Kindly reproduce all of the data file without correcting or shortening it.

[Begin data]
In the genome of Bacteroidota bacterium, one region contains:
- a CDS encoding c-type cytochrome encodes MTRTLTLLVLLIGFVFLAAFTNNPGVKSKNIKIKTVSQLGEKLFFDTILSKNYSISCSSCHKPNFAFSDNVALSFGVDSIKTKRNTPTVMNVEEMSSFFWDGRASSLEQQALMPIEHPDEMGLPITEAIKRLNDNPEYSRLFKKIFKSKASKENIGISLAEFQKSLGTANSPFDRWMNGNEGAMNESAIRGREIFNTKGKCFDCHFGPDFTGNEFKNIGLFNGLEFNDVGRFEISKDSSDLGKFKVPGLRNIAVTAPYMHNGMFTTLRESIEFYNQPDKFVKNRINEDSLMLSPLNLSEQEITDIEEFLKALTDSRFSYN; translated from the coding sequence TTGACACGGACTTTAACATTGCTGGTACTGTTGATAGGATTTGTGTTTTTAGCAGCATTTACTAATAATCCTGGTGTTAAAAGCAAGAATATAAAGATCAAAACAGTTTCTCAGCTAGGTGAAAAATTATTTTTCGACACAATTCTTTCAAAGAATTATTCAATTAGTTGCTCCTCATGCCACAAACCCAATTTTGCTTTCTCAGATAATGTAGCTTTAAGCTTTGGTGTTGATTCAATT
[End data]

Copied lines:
In the genome of Bacteroidota bacterium, one region contains:
- a CDS encoding c-type cytochrome encodes MTRTLTLLVLLIGFVFLAAFTNNPGVKSKNIKIKTVSQLGEKLFFDTILSKNYSISCSSCHKPNFAFSDNVALSFGVDSIKTKRNTPTVMNVEEMSSFFWDGRASSLEQQALMPIEHPDEMGLPITEAIKRLNDNPEYSRLFKKIFKSKASKENIGISLAEFQKSLGTANSPFDRWMNGNEGAMNESAIRGREIFNTKGKCFDCHFGPDFTGNEFKNIGLFNGLEFNDVGRFEISKDSSDLGKFKVPGLRNIAVTAPYMHNGMFTTLRESIEFYNQPDKFVKNRINEDSLMLSPLNLSEQEITDIEEFLKALTDSRFSYN; translated from the coding sequence TTGACACGGACTTTAACATTGCTGGTACTGTTGATAGGATTTGTGTTTTTAGCAGCATTTACTAATAATCCTGGTGTTAAAAGCAAGAATATAAAGATCAAAACAGTTTCTCAGCTAGGTGAAAAATTATTTTTCGACACAATTCTTTCAAAGAATTATTCAATTAGTTGCTCCTCATGCCACAAACCCAATTTTGCTTTCTCAGATAATGTAGCTTTAAGCTTTGGTGTTGATTCAATT